When I’m done with texturing I go back and make some final touches to the model. I sometimes put some divisions in walls to make them concave or convex, or bevel those low-poly wall edges to get rid of that cardboard low-poly feel, twist beams, rotate objects, give the roof a little bend and so on. Things like this will give the model more charisma, and make the silhouette more interesting. Next I turn off the texture, triangulate the model and go over the building, softening edges on planar surfaces and hardening others to define edges. This will help to avoid shading artefacts and make the building look acceptable even with a basic shader to begin with. Finally, I check the building with backface culling on to make sure all normals are facing the right direction. At the end I make sure I delete all construction history, connections and objects, as well as other junk that’s accumulated in the process, and export the model using FBX. This should preserve the necessary data and import into any game engine.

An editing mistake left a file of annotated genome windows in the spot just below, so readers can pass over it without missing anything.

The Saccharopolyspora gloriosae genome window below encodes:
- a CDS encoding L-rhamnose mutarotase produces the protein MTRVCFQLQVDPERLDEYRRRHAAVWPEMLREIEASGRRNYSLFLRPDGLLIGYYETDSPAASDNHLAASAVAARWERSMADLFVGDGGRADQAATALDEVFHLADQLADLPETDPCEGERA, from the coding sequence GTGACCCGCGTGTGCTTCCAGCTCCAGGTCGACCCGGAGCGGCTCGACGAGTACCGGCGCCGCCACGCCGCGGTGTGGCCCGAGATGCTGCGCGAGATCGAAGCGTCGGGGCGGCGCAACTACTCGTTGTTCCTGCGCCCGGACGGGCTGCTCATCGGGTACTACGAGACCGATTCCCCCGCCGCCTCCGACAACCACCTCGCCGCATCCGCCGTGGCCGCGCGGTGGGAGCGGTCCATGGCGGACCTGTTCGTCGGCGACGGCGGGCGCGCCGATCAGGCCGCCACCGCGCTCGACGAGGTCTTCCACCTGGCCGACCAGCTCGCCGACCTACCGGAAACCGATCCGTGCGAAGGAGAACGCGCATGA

Matthias Andre has been working in the games industry since 2004. He’s worked on series including The Guild and Black Mirror
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on Thursday, October 11th, 2012 at 12:39 pm under Guides, Technique, Tutorials.
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Tags: low-poly, modelling, video games